For the right crypto regulations in India, the industry needs to be involved: Nischal Shetty
The Internet and Mobile Association of India (IAMAI) had moved the Supreme Court of India for a stay on the order in May,
but Shetty realized that the case wasn’t going to be enough, as he believed that the root problem was the lack of crypto regulation and understanding of what the crypto is.
To solve these two issues, he decided to tweet every day and tag India’s leaders and the right people highlighting why the country needs to regulate and understand crypto.
One of the prominent policymakers, who replied to Shetty’s tweets from the campaign, was an Indian politician from Bengaluru,
Rajeev Chandrasekhar, in 2019.
Chandrasekhar is now Minister of State in the Ministry of Skill Development and Entrepreneurship; and Minister of State in the Ministry of Electronics and Information Technology.
There were other ministers as well that Shetty met but he can’t name them as the discussions were private.
What was the general mood in the crypto industry at that time when you started this campaign at a time when the RBI ban on cryptocurrencies was in place?
The situation was pretty bad.
WazirX was new, but there were other exchanges, which were older and larger.
Multiple exchanges shut down and some left the country as they were not able to operate in the country.
A lot of people in crypto back then were really worried and afraid about the state of the crypto ecosystem and the future of investments that they had made.
The mood, in general, was low and there was fear among people.
In fact, the general consensus was that crypto was illegal in India and even owning crypto was not allowed.
Also, the fact that crypto was in a bear market in 2018 didn’t help either.
The year 2018 was really bad for the Indian crypto industry, and people thought of exiting at that point in time.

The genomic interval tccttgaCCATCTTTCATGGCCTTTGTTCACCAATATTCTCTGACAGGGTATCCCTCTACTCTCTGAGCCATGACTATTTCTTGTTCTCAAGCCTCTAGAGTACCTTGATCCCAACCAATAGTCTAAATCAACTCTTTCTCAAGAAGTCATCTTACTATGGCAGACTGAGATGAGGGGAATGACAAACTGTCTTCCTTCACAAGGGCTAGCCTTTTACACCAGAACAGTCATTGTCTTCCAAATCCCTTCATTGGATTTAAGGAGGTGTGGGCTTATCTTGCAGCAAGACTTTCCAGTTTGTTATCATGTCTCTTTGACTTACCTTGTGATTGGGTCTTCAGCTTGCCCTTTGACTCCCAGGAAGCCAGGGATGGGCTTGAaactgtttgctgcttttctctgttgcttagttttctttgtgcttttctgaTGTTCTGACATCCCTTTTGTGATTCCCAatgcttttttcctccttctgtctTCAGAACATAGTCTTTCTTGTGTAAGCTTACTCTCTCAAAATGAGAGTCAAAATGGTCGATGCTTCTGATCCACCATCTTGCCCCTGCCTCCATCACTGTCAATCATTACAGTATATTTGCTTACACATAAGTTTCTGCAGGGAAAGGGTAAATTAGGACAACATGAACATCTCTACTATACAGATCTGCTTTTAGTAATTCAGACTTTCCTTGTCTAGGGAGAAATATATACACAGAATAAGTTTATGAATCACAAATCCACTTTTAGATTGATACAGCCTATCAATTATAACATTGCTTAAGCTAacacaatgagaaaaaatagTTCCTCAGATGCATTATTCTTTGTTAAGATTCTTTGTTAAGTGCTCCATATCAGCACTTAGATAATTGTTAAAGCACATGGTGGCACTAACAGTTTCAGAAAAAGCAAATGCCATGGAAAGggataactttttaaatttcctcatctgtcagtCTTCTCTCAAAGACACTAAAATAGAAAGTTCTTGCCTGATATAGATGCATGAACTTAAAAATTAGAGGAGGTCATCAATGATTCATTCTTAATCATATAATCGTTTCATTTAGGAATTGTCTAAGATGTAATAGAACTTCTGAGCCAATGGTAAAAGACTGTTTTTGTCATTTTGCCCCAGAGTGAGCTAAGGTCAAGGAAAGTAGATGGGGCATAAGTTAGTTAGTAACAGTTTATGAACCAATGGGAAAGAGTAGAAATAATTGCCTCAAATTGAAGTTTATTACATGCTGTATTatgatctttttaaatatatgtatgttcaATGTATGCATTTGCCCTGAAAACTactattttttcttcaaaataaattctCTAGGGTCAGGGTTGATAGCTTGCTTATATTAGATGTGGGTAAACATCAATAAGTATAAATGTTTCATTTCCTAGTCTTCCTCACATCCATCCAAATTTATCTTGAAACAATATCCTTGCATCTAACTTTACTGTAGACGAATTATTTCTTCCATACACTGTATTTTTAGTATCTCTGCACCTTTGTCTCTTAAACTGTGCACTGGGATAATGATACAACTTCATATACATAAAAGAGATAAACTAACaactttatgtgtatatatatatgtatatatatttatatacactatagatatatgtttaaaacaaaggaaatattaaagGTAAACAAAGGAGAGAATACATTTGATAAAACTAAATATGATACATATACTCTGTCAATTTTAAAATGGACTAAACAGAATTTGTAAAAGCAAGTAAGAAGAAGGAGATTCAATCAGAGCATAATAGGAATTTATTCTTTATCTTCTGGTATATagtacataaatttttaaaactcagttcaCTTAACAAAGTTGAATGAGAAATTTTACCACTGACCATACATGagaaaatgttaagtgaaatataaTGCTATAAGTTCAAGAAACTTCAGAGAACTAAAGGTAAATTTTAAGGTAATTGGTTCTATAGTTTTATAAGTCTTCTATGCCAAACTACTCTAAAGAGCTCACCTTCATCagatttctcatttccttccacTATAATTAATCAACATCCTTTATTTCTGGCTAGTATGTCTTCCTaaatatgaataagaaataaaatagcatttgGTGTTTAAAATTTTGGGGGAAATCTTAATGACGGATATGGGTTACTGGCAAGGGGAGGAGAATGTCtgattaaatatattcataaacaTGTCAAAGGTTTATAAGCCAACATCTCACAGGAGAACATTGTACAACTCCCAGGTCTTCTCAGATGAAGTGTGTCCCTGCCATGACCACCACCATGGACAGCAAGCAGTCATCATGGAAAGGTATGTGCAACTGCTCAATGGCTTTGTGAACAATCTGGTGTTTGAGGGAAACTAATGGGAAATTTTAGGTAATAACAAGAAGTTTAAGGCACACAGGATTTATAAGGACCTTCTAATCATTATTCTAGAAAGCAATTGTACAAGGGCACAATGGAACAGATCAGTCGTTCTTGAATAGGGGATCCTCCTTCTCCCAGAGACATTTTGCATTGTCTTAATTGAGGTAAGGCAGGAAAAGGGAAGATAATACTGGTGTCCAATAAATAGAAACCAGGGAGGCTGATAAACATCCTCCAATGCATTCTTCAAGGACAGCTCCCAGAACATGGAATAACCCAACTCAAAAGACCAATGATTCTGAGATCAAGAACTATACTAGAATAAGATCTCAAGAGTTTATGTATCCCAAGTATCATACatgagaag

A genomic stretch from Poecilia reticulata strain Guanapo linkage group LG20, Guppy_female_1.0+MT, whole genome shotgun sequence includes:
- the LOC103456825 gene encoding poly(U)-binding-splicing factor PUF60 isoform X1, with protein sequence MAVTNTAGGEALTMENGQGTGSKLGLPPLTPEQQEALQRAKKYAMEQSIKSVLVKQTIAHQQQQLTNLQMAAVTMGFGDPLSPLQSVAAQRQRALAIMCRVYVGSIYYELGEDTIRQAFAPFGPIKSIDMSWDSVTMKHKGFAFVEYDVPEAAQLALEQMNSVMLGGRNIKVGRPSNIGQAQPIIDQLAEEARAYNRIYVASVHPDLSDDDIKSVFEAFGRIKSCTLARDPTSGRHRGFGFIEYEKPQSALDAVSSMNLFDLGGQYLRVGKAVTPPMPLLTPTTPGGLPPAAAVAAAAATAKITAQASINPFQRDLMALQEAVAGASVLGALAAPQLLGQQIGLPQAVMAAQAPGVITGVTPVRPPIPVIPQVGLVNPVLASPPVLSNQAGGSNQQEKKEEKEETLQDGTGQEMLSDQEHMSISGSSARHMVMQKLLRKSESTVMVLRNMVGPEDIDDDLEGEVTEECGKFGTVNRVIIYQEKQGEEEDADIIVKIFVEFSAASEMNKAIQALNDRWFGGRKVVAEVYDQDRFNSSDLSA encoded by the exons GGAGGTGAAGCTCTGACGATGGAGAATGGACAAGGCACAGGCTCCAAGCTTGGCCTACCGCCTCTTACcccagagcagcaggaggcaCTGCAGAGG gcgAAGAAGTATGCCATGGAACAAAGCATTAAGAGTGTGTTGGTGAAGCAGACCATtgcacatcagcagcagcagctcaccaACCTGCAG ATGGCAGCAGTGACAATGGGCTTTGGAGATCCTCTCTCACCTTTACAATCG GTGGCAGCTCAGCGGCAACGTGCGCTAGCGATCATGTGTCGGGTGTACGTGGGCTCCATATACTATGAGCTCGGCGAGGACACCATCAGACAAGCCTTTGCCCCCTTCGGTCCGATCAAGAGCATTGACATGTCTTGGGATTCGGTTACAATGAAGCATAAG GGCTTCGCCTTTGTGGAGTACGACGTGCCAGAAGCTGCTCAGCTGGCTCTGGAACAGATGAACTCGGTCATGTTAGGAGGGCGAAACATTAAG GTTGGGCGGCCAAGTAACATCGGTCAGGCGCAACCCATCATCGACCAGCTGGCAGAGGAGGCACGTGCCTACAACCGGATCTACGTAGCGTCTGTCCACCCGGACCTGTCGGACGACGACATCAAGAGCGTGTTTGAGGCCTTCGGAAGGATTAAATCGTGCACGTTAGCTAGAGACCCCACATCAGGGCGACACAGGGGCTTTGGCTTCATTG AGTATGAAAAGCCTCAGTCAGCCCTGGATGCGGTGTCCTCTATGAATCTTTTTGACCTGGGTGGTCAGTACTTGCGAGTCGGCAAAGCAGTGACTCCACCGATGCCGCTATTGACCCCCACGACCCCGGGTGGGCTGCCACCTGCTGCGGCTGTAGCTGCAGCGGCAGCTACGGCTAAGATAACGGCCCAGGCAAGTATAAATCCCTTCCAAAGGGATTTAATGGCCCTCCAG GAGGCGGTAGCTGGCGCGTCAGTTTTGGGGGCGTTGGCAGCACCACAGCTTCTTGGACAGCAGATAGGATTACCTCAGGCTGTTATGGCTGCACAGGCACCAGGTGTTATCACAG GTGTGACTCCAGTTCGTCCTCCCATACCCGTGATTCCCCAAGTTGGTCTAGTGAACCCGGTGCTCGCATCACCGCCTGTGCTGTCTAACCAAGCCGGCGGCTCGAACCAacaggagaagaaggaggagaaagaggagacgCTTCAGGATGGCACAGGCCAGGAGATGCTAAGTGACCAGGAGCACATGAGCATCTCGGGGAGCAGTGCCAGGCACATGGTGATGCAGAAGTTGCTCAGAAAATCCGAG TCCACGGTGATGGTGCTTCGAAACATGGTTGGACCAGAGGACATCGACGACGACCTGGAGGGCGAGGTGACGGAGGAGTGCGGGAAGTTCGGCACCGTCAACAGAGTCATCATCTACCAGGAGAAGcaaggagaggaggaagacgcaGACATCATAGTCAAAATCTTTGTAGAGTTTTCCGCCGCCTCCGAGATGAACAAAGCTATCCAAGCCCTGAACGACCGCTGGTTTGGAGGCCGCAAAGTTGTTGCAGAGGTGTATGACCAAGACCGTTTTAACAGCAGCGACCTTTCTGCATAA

But campaigns like IndiaWantsCrypto kept people motivated.
The campaign has been completed for nearly three years. What were the big struggles during this phase?
Crypto has always been a challenging sector because of the lack of regulatory clarity.
Right from the banking ban in 2018 to the draft bill in 2019 that talked of regulations, which were more about prohibiting than regulating.
Then we had a bear market of around 2-2.5 years during 2018 and 2019, the investors were demotivated,
and we were not getting enough money from global venture capitalists or funds to build startups.
On top of this, there was confusion about whether crypto is legal or what the government was going to do — support it or shut down the industry.
In terms of regulators and the government, how do you see their perception has changed during this period?
Things have changed tremendously.
First of all, growth-wise, the Indian crypto industry has grown from four-five million people in 2018 to 15-20 million investors now. Second, from a handful of startups, a lot of companies are now working in the crypto sector.
Moreover, today startups can easily attract investments.
From the regulators’ side, we have the finance minister (Nirmala Sitharaman) who has spoken about crypto, and now the Reserve Bank of India (RBI) has talked about central bank digital currency (CBDC).
There is also a greater understanding of crypto and the industry among the media in the country.
Net-net if you see from 2018 to today, India has progressed greatly in terms of every metric that you can track in crypto.
Has it become easier to run a crypto business in India?
Compared to before, yes it has become easier, but if you compare it with the rest of the world, it is still harder.
In the US, you have companies that are able to use the initial public offer (IPO) route, they have some sort of licensing process in place and have clarity.
It is the same in many parts of the world.
To catch up with the rest of the world, we first must have banking access.
Even though the Supreme Court case was won, banking access is still hard to come by for all businesses.
There is still fear and uncertainty among the banks and they are not really sure about servicing the industry.
Second, we need some guidelines from the government or more direction.
We know that the government has been talking about bringing in regulations, however, they may take longer but guidelines can come faster.
Have you replied to the Enforcement Directorate notice to WazirX for Foreign Exchange Management Act (FEMA) violations?
We have cooperated with the agency in the investigation so far and are preparing a response to the detailed notice we have received on FEMA violations.